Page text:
may, 2019

15may2:00 pm9:30 pmFeaturedStronger Than Fiction Film Festival 2019


Event Details

The third annual Stronger Than Fiction Film Festival is a showcase of the work of the students graduating from the Documentary Journalism interest area. Fourteen students will be showing short documentary films over three different blocks—with each block showing completely different films. The students’ ideas for these films were approved by an outside panel of documentary professionals last spring and they have spent the last year making these films. This will be their world premiere before they go off for submission to film festivals all over the country and beyond.

The screenings take place at the historic Missouri Theatre, giving us an enormous screen and terrific sound system on which to play the films. The blocks of films start at 2 pm, 4 pm and 7 pm. Each last around 90 minutes, with films and a Q&A with filmmakers at the end of the block. Following the 7 pm block there will be an awards ceremony recognizing the best student films as judged by a New York-based jury of filmmakers and critics. The entire list of films in each block is listed below.

Admission to all films is free. There are no tickets. Just walk right in, sit down and watch.

Please share with your students, friends and family. We’d love to see as many people as possible come out and see the students’ work.

Stronger Than Fiction Film Festival 2019
May 15, 2019
Missouri Theatre
Free and open to the public

Block A: 2:00 pm

All These Marks
Directed by Grace Noteboom

All These Marks is about choices, unexpected regret and grappling with an identity that no longer fits. In a tiny tattoo shop in Springfield, Missouri, men with hate tattoos confront the choices of their pasts as they attempt to make a better life for themselves and the people they love. The film is a look at the uncomfortable—but honest—question of who gets a hate tattoo and why they want it gone now.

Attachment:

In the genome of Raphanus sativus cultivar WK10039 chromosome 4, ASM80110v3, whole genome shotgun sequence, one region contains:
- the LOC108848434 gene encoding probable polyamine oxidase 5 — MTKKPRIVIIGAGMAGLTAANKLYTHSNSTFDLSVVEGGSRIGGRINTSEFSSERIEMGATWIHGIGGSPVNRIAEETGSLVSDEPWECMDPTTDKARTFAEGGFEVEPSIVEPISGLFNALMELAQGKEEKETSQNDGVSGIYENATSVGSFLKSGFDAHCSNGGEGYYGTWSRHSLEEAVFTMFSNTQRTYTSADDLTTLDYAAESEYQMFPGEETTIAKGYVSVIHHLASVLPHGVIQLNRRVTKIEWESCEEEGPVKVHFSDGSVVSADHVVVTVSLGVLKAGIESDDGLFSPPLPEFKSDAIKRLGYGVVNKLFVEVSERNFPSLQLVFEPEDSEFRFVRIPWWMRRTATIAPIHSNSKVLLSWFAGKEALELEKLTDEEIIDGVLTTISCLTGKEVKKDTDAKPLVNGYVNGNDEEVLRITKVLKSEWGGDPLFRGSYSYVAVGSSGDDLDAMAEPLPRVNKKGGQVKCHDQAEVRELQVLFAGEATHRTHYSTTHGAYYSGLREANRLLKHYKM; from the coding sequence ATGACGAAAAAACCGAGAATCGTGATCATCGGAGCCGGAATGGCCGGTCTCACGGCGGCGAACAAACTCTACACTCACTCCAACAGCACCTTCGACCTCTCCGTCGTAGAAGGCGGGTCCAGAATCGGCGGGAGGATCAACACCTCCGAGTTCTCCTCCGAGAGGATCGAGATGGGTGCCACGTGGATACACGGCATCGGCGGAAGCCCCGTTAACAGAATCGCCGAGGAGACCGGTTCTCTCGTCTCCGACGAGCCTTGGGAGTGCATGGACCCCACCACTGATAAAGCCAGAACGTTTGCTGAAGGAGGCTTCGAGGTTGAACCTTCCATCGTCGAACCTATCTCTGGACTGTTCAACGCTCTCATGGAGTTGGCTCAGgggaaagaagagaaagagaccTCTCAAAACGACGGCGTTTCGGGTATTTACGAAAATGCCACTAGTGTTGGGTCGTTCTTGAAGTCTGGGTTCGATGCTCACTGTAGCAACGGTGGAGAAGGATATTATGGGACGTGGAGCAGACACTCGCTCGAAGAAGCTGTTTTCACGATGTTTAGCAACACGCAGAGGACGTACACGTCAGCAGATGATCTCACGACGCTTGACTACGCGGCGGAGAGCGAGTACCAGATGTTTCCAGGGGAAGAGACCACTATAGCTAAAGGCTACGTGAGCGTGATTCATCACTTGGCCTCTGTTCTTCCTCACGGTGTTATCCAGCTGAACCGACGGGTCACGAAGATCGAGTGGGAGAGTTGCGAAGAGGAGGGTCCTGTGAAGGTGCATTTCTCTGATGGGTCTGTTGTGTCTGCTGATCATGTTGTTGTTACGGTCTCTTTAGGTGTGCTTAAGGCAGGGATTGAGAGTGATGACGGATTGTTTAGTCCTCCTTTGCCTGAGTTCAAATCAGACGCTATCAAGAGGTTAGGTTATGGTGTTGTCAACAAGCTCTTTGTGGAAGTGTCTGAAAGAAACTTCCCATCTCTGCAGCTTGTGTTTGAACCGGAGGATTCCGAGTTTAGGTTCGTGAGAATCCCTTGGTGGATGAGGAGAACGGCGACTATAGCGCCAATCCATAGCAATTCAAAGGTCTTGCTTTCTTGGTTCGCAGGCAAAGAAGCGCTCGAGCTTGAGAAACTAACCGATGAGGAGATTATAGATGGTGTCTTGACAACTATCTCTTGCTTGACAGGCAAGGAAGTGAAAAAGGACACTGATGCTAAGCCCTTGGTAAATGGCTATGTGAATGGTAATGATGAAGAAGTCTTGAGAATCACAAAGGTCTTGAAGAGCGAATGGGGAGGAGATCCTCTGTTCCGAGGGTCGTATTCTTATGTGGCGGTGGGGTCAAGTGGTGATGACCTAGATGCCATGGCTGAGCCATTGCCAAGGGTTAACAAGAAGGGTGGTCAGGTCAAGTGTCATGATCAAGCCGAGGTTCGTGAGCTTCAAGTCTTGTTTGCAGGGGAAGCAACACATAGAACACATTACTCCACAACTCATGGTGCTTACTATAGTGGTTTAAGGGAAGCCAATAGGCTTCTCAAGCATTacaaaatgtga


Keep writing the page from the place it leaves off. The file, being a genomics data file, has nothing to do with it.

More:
Grandes Decisiones
Directed by Larissa Babiak

In an impoverished region of southwest Guatemala, caring, enthusiastic educator Nimsy Ramos leads an innovative high school sex education program. Set against a backdrop of high teen pregnancy rates in the community, Nimsy teaches lessons focusing on goals and dreams, relationships and romance, abstinence, contraception and sexually transmitted infections. With an observational, emotional and character-focused style, Grandes Decisiones presents the program as a hopeful step toward empowering teens in the community to address their futures.

That One Time I Went Hunting with Dad
Directed by Connor Laughlin

Telling a story of fatherhood, a young college student seeks to grow closer with his father while they both deal with personal loss. He follows in the footsteps of his father and grandfathers to learn what has kept duck hunting in their family for more than 50 years. The two grow closer as they spend a month hunting together, revealing what it means for them to be father and son.

The Lost Cause
Directed by Devine Utley

As one of the 11 states to secede from the Union during the Civil War, North Carolina is still grappling with its problematic history. With more than 100 monuments to the Confederacy across the state, lawmakers in Raleigh are forced to reckon with their own Confederate memorials on the State Capitol grounds. The Lost Cause follows the debate regarding the decision to relocate the monuments while exploring historic Raleigh and its ties to the war.

Jack (and Joe)
Directed by Jane Arnot

Jack (and Joe) is an intimate look at the life of Jack through the lens of his twin brother. Jack and Joe are 25. Jack has a non-verbal form of autism. Joe moved away, graduated from college and left Jack behind. As Joe watches the footage of his twin, he reflects on their relationship. How can Jack grow as a person while being stuck at home and what does it feel like to have a twin with whom you can never actually converse? These are thoughts that prompt Joe to narrate the observational footage and provide clarity for the image of his brother.

Block B: 4:00 pm

Mothers & Brothers
Directed by Emily Dunn

A young filmmaker undergoes the process of genetic carrier testing for Duchenne Muscular Dystrophy, a degenerative disease carried by women that only manifests itself in their male children. For carriers, there is a 50 percent chance a son will develop the disease, and a 50 percent chance a daughter will also be a carrier. From attempting to make sense of a family’s past, to tackling the future as a young woman, this intimate film delves deep into the promises and threats of motherhood as shaped by genetic disease.